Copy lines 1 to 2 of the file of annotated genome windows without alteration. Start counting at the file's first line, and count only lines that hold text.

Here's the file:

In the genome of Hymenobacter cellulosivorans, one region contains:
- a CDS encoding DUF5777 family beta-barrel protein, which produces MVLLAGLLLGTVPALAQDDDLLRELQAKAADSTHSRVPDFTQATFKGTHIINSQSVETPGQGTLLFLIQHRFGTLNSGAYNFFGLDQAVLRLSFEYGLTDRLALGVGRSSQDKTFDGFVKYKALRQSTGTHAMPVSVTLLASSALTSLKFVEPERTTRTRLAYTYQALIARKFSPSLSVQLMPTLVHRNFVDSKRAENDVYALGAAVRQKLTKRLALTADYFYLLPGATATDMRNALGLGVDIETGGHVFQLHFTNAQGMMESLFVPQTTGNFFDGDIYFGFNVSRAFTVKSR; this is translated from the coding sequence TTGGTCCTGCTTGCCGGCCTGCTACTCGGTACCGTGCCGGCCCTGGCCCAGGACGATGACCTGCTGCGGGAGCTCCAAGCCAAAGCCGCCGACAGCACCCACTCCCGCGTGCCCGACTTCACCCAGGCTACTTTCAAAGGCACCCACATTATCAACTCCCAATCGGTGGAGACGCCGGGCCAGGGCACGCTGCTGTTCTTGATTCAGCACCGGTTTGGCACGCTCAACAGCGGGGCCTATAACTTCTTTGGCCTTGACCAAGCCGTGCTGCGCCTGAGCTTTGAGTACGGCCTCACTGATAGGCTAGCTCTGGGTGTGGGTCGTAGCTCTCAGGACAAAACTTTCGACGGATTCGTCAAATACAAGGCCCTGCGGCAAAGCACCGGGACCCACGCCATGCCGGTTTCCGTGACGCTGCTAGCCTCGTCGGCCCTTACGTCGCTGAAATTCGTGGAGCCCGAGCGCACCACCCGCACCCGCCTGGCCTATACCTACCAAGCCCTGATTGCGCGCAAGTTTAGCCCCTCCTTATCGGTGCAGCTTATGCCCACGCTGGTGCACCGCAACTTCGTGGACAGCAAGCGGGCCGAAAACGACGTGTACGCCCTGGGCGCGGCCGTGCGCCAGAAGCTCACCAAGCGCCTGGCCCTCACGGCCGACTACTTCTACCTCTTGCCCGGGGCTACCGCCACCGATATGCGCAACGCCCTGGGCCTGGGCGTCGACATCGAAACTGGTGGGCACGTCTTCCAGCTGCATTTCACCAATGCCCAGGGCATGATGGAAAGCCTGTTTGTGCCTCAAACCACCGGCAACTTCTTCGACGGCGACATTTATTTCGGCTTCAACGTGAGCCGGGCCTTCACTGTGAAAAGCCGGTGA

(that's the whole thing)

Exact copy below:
In the genome of Hymenobacter cellulosivorans, one region contains:
- a CDS encoding DUF5777 family beta-barrel protein, which produces MVLLAGLLLGTVPALAQDDDLLRELQAKAADSTHSRVPDFTQATFKGTHIINSQSVETPGQGTLLFLIQHRFGTLNSGAYNFFGLDQAVLRLSFEYGLTDRLALGVGRSSQDKTFDGFVKYKALRQSTGTHAMPVSVTLLASSALTSLKFVEPERTTRTRLAYTYQALIARKFSPSLSVQLMPTLVHRNFVDSKRAENDVYALGAAVRQKLTKRLALTADYFYLLPGATATDMRNALGLGVDIETGGHVFQLHFTNAQGMMESLFVPQTTGNFFDGDIYFGFNVSRAFTVKSR; this is translated from the coding sequence TTGGTCCTGCTTGCCGGCCTGCTACTCGGTACCGTGCCGGCCCTGGCCCAGGACGATGACCTGCTGCGGGAGCTCCAAGCCAAAGCCGCCGACAGCACCCACTCCCGCGTGCCCGACTTCACCCAGGCTACTTTCAAAGGCACCCACATTATCAACTCCCAATCGGTGGAGACGCCGGGCCAGGGCACGCTGCTGTTCTTGATTCAGCACCGGTTTGGCACGCTCAACAGCGGGGCCTATAACTTCTTTGGCCTTGACCAAGCCGTGCTGCGCCTGAGCTTTGAGTACGGCCTCACTGATAGGCTAGCTCTGGGTGTGGGTCGTAGCTCTCAGGACAAAACTTTCGACGGATTCGTCAAATACAAGGCCCTGCGGCAAAGCACCGGGACCCACGCCATGCCGGTTTCCGTGACGCTGCTAGCCTCGTCGGCCCTTACGTCGCTGAAATTCGTGGAGCCCGAGCGCACCACCCGCACCCGCCTGGCCTATACCTACCAAGCCCTGATTGCGCGCAAGTTTAGCCCCTCCTTATCGGTGCAGCTTATGCCCACGCTGGTGCACCGCAACTTCGTGGACAGCAAGCGGGCCGAAAACGACGTGTACGCCCTGGGCGCGGCCGTGCGCCAGAAGCTCACCAAGCGCCTGGCCCTCACGGCCGACTACTTCTACCTCTTGCCCGGGGCTACCGCCACCGATATGCGCAACGCCCTGGGCCTGGGCGTCGACATCGAAACTGGTGGGCACGTCTTCCAGCTGCATTTCACCAATGCCCAGGGCATGATGGAAAGCCTGTTTGTGCCTCAAACCACCGGCAACTTCTTCGACGGCGACATTTATTTCGGCTTCAACGTGAGCCGGGCCTTCACTGTGAAAAGCCGGTGA